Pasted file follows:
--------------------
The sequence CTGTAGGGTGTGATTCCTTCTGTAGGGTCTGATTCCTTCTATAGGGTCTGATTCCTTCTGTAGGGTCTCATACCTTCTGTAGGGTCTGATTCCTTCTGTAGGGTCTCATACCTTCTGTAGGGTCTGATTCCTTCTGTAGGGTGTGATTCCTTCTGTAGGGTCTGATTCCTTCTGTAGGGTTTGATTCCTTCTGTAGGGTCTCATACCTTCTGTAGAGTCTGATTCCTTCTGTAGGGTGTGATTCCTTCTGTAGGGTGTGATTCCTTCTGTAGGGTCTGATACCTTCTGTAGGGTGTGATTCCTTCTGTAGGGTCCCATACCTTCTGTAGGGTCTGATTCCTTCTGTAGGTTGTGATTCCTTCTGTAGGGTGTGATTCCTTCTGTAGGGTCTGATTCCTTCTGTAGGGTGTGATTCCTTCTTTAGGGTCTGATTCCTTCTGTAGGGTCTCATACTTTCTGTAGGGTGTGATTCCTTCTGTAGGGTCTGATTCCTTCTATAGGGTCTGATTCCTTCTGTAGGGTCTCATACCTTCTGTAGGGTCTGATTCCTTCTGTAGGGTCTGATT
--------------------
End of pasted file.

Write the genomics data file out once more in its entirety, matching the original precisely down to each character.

The sequence CTGTAGGGTGTGATTCCTTCTGTAGGGTCTGATTCCTTCTATAGGGTCTGATTCCTTCTGTAGGGTCTCATACCTTCTGTAGGGTCTGATTCCTTCTGTAGGGTCTCATACCTTCTGTAGGGTCTGATTCCTTCTGTAGGGTGTGATTCCTTCTGTAGGGTCTGATTCCTTCTGTAGGGTTTGATTCCTTCTGTAGGGTCTCATACCTTCTGTAGAGTCTGATTCCTTCTGTAGGGTGTGATTCCTTCTGTAGGGTGTGATTCCTTCTGTAGGGTCTGATACCTTCTGTAGGGTGTGATTCCTTCTGTAGGGTCCCATACCTTCTGTAGGGTCTGATTCCTTCTGTAGGTTGTGATTCCTTCTGTAGGGTGTGATTCCTTCTGTAGGGTCTGATTCCTTCTGTAGGGTGTGATTCCTTCTTTAGGGTCTGATTCCTTCTGTAGGGTCTCATACTTTCTGTAGGGTGTGATTCCTTCTGTAGGGTCTGATTCCTTCTATAGGGTCTGATTCCTTCTGTAGGGTCTCATACCTTCTGTAGGGTCTGATTCCTTCTGTAGGGTCTGATT